Gift of Heather Rothenberg, Oct. 2009
Subjects
  • Lesbian bars--Massachusetts
  • Lesbian business enterprises--Massachusetts
  • Lesbian community--Massachusetts
Contributors
  • Rothenburg, Heather

Palmieri, Nancy

Nancy Palmieri Collection
1976-2012
14 boxes (6.5 linear feet)
Call no.: PH 074
Image of West Springfield police officer chasing a chicken in the Century Plaza, 1984
West Springfield police officer chasing a chicken in the Century Plaza, 1984

The photojournalist Nancy Palmieri (1951-2016) received her BA in journalism at Utica College (1977) and studied at the New England School of Photography before launching a newspaper career. In addition to working with the Springfield (Mass.) Union-News and Sunday Republican for several years, she held positions with the Daily Ledger (Antioch, Calif.), the Worcester Telegram and Gazette, the Ridgewood (N.J.) News, and the Providence Journal (1989-1991). Shifting course in the early 1990s, she became a photo editor for the Associated Press in Los Angeles, and for a short time she taught photography. Relocating to Northampton, Mass., in 1998, she became a successful freelancer, working for prominent clients in new and old media such as the Boston Globe, New York Times, and LA Times, as well as with local institutions such as Jacob’s Pillow, UMass Amherst, and Smith College. Palmieri died of cancer in July 2016.

The Palmieri collection consists of negatives (mostly 35mm), 35mm slides, compact disks of digital images, and selected prints representing a cross-section of a photojournalistic career. Arranged chronologically, the collection begins during the period when Palmieri was first emerging as a serious photographer, and includes content from each of her professional positions. In addition to standard news assignments, the content includes photo essays, human interest pieces, and wide-ranging free lance work.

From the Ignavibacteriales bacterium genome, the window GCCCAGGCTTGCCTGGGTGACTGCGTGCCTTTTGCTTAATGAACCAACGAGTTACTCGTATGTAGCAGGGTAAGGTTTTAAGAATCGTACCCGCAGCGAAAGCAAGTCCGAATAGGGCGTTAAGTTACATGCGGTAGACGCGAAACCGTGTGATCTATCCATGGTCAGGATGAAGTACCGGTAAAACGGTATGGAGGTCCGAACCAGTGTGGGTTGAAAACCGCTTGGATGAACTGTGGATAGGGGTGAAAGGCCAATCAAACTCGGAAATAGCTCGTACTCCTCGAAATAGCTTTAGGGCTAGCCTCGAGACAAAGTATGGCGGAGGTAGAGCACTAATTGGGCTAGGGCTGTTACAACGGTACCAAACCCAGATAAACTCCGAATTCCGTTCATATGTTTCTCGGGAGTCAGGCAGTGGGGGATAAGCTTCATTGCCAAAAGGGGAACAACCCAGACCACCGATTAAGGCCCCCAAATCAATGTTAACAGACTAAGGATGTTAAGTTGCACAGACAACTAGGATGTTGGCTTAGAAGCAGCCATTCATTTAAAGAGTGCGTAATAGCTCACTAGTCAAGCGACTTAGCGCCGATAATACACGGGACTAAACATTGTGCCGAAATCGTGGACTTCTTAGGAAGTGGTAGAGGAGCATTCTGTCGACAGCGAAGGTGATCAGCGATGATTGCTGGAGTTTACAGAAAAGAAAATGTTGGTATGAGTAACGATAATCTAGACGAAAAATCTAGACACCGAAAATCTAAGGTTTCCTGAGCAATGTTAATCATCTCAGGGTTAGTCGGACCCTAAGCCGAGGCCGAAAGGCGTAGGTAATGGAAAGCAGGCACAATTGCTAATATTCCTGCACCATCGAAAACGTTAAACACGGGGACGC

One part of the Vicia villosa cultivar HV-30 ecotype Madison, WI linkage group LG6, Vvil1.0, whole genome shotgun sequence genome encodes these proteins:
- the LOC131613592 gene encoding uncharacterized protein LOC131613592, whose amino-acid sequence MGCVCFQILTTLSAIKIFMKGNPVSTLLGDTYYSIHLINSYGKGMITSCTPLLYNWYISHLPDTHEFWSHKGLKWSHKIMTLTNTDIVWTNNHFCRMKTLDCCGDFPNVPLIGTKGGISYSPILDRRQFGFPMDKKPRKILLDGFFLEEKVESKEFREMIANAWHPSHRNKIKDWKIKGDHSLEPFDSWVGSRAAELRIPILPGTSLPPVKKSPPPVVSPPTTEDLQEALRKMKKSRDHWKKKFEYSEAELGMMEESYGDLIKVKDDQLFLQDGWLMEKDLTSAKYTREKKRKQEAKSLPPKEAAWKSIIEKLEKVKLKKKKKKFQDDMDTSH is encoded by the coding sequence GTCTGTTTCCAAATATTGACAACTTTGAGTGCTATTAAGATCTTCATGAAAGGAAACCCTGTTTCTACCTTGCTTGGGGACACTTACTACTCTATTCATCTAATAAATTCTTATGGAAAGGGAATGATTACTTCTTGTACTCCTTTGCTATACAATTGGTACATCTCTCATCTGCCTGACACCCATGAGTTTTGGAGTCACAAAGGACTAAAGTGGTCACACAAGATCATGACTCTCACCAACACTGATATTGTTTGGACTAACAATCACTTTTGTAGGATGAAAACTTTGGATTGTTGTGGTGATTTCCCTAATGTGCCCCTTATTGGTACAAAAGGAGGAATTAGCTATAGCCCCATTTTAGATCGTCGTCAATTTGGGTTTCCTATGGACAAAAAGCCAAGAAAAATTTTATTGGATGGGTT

Gift of Kathy Borchers, Mar. 2017
Subjects
  • Photojournalists--Massachusetts
Types of material
  • Photography

Panus, Mary Lou

Mary Lou Panus Polish American Collection
1895-1997
3 boxes (1.25 linear feet)
Call no.: MS 378

Mary Lou Panus documented Polish American life in Massachusetts by collecting newspaper clippings, business cards, programs, and Polish language prayer books and prayer cards.

The Panus collection includes photographs of Polish churches in Massachusetts, reflecting the important role religion played in the culture and in various communities. The collection also includes a doll dressed as a nun.

Subjects
  • Polish Americans--Massachusetts
Contributors
  • Panus, Mary Lou

Parents & Friends of Lesbians and Gays (Pioneer Valley, Mass.)

PFLAG Pioneer Valley Records
1987-1995
1 box (0.5 linear feet)
Call no.: MS 397

The Pioneer Valley chapter of Parents & Friends of Lesbians and Gays (PFLAG) was established in 1986 by Jean and James Genasci, parents of a gay son and advocates of civil rights for gays and lesbians. As the group’s local coordinators, the Genascis conducted workshops on homosexuality and homophobia, and offered support to gays and lesbians and their families.

The collection consists chiefly of newspaper clippings containing articles about the work of PFLAG as well as announcements for upcoming meetings and events. Bulletins and newsletters issued by PFLAG document their activities, in particular their support of the 1989 Massachusetts gay rights bill, as do photographs featuring demonstrations and exhibits.

Subjects
  • Gay rights
  • Gays--Family relationships
  • Lesbians--Family relationships